Your high-interest article "Oil scout humor" (OGJ, July 24, 2000, p. 17), might well become a regular feature. It would not surprise me if you receive other somewhat similar examples.
I began my first professional job as junior geologist in July 1948 at Stanolind Oil & Gas Co.'s San Antonio office after being graduated by Yale with a BA degree in geology in June. In early 1949, Stanolind decided to broaden my basic petroleum industry knowledge by assigning me to the San Antonio scout check for that year. This was a good year indeed-easy job, work-free weekends, balanced travel and office work, and report writing that proved invaluable later when I competed with your fine publication as an editor of World Oil during 1955-1968.
Another member of this weekly check was a major company scout deemed a parasite because he habitually contributed only minimal current drilling information both from his company and the counties to which he was assigned to scout. The suspicion existed that he was prematurely advising his royalty-buying cronies with information on new discoveries. He also had an annoying habit of copying, without prior permission, from the Amerada scout's loose-leaf book the current well data for the last few counties to be discussed, then summarily leaving check early.
Finally, Amerada's young scout decided that he had had enough of this, and loaded a scout ticket of a just-plugged dry wildcat with bogus information detailing prolific oil and gas flows on multiple open-hole drill stem tests. Then-current well status was misstated as having run casing and waiting on cement to set. Sure enough, the senior scout duly copied these data, closed his book, waved goodbye, and departed-and as soon as he was out of earshot, the Amerada scout explained the entire ruse to those remaining and read off the correct D&A information to those still present.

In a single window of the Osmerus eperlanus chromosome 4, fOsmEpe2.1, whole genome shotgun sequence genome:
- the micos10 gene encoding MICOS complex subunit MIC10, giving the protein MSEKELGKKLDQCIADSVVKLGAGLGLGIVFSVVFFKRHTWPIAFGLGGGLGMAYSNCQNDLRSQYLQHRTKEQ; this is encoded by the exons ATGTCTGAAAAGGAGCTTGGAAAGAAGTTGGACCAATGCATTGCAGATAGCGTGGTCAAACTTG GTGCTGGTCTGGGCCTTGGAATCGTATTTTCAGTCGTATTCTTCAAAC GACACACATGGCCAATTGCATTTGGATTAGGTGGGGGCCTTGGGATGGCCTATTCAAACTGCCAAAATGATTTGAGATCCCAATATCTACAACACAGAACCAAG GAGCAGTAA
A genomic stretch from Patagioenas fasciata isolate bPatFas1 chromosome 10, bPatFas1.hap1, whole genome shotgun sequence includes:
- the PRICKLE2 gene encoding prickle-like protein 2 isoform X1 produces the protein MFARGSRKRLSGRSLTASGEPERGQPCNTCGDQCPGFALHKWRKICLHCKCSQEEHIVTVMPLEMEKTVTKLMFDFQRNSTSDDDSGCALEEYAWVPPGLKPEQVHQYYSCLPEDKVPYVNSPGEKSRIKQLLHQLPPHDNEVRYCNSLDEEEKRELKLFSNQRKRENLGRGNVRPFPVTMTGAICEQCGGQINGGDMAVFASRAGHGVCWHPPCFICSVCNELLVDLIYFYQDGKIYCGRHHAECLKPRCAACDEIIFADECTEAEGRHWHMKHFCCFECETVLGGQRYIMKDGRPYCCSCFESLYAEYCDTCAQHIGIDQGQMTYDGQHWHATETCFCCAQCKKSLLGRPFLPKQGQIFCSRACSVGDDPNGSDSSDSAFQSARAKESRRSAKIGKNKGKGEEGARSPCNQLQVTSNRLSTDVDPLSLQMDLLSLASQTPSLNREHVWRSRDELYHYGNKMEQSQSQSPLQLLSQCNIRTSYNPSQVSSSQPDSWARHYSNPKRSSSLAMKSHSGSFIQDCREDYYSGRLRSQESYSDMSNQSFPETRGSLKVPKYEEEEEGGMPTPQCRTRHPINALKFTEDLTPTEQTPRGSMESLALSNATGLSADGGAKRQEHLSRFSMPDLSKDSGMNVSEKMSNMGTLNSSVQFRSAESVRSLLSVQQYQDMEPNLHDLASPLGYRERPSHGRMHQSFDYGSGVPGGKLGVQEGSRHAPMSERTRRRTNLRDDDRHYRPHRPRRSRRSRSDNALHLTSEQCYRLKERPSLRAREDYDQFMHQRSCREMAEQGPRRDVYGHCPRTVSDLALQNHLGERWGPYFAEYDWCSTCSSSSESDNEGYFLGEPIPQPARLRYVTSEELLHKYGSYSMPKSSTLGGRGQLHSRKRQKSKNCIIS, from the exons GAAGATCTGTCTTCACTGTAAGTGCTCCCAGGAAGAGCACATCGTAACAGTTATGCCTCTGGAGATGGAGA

Unfortunately, I don't know the rest of this story, except to say that it evidently remedied an unpopular, bad habit. Apparently the senior scout found out that he had been duped without any resulting damage. His attendance did, however, improve.
Perhaps someone else knows the rest of this story. If recollection serves, Joe Finerty was in the same scout check as part of a long career as a Cities Service geologist. I hasten to add that Joe was consistently diligent, and absolutely was not the "parasite." The same is true of Hiram Walker, then a scout check member in good standing who later became a drilling contractor.
Harrison T. Brundage (Spud)